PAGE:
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An excerpt from www.HouseOfNames.com archives copyright 2000 - 2017


The name Sibald is derived from the Old English personal names Saebeald or Sigebeald, which meant "victorius" and "brave." Following the invasion of the Normans in 1066, a similar name arrived from Europe. "An ancient baptismal name, in the Domesday [Book] of Northamptonshire a Sibaldus occurs as a tenant in chief. As a surname it is found in Scotland in the 12th century". [1]CITATION[CLOSE]
Lowe, Mark Anthony, Patronymica Britannica, A Dictionary of Family Names of the United Kingdom. London: John Russel Smith, 1860. Print.


Sibald Early Origins



The surname Sibald was first found in Balgonie, Fife, where they held a family seat from ancient times. One of the earliest on record was Walter filius (son of) Sibaldi, who witnessed several charters in the early 13th century. A David Sibald witnessed two charters by Duncan, Earl of Carrick in around 1250. Some historians suggest that there were Sibbalds settled in Northampton, prior to the Norman invasion, and that they moved from there to Scotland.

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Sibald Spelling Variations


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Sibald Spelling Variations



The first dictionaries that appeared in the last few hundred years did much to standardize the English language. Before that time, spelling variations in names were a common occurrence. The language was changing, incorporating pieces of other languages, and the spelling of names changed with it. Sibald has been spelled many different ways, including Sibbald, Sibbold, Sibballs, Sibbell, Sibal, Sibbet and many more.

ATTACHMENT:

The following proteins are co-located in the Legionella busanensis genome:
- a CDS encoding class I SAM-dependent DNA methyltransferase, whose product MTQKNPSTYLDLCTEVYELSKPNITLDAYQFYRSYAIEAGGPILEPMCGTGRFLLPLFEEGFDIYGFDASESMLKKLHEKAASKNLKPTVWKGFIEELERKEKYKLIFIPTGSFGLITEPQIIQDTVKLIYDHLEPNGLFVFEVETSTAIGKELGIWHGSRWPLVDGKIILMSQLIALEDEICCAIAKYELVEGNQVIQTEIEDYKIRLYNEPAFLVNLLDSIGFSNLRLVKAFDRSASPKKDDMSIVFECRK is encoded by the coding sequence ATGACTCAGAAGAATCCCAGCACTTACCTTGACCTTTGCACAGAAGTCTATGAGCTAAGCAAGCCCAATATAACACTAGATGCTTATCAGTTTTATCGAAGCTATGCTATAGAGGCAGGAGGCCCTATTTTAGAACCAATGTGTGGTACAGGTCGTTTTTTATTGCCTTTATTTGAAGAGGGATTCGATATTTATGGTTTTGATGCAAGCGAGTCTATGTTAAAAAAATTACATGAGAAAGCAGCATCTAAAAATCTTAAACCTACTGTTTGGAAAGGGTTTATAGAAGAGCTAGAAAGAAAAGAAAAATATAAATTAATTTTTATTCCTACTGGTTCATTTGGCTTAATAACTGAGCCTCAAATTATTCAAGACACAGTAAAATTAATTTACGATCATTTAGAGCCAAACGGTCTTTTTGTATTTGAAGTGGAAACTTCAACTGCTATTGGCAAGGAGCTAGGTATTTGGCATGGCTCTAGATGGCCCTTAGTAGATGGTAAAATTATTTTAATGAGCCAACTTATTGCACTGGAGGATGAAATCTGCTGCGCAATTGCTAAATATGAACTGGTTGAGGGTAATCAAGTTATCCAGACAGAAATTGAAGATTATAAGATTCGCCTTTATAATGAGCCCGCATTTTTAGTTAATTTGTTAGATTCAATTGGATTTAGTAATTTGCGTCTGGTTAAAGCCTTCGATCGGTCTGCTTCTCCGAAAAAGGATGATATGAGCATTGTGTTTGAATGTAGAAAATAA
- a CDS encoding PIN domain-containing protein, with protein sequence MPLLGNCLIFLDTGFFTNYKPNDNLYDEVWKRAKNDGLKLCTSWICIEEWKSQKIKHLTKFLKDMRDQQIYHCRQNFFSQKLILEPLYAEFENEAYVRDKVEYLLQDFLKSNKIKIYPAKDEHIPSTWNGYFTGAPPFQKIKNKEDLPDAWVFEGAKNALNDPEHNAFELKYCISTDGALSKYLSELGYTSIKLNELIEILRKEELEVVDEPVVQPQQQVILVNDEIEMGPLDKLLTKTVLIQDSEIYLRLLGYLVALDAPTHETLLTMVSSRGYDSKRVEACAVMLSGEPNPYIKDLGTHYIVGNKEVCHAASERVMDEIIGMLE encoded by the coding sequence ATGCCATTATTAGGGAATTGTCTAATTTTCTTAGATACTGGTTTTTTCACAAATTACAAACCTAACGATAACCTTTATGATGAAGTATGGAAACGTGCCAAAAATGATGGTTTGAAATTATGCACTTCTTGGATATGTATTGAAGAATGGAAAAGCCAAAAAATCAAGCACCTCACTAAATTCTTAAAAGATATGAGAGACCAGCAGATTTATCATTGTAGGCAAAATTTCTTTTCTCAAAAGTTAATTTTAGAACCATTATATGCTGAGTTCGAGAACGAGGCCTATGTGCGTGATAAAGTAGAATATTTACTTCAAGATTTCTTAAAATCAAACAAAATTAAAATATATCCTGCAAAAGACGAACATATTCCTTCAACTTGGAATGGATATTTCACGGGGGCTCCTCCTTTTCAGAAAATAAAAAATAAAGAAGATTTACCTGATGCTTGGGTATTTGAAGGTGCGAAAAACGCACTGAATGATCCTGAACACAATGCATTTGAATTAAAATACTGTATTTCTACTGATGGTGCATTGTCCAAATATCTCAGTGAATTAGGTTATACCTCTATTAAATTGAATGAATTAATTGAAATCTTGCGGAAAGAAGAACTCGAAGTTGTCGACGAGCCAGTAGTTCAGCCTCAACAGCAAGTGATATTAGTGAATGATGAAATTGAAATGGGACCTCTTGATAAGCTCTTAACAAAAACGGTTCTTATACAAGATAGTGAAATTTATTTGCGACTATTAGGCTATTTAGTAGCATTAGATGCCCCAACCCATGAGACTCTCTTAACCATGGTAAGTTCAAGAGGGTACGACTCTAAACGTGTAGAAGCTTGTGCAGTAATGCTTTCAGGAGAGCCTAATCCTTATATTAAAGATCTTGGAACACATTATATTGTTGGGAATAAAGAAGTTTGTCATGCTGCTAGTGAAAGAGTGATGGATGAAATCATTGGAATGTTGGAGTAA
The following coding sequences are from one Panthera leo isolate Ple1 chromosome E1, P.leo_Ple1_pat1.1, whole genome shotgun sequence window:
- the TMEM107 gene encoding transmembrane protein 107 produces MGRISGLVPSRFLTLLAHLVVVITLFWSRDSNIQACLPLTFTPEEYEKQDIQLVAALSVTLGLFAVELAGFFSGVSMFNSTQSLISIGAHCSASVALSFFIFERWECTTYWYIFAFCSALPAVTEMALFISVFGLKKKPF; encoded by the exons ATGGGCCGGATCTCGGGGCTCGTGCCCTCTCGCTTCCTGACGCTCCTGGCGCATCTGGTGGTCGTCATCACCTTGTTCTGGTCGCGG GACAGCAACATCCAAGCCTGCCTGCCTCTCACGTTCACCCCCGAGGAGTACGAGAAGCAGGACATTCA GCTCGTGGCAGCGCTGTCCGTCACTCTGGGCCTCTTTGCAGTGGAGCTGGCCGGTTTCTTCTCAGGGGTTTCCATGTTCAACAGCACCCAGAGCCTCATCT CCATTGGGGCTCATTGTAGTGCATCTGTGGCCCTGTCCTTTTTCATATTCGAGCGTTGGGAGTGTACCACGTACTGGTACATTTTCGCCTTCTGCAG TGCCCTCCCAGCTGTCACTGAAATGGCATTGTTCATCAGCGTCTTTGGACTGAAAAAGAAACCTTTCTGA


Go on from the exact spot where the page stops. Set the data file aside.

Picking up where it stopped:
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Sibald Early History


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Sibald Early History



This web page shows only a small excerpt of our Sibald research. Another 284 words (20 lines of text) covering the years 1286, 1296, 1386, 1390, 1571, 1581, 1602, 1796, 1806, 1575, 1641, 1722, 1650, 1680 and 1680 are included under the topic Early Sibald History in all our PDF Extended History products and printed products wherever possible.

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Sibald Early Notables (pre 1700)


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Sibald Early Notables (pre 1700)



Notable amongst the Clan at this time was Gilbert Sibbet, burgess of Aberdeen from 1575; Sir James Sibbald; and his nephew, Sir Robert Sibbald (1641-1722), a Scottish physician and antiquary. The blue whale is frequently classified as Sibbaldus in his honor. Sir James Sibbald, was 1st Baronet of...

Another 47 words (3 lines of text) are included under the topic Early Sibald Notables in all our PDF Extended History products and printed products wherever possible.

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Sibald In Ireland


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Sibald In Ireland



Some of the Sibald family moved to Ireland, but this topic is not covered in this excerpt. Another 77 words (6 lines of text) about their life in Ireland is included in all our PDF Extended History products and printed products wherever possible.

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The Great Migration


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The Great Migration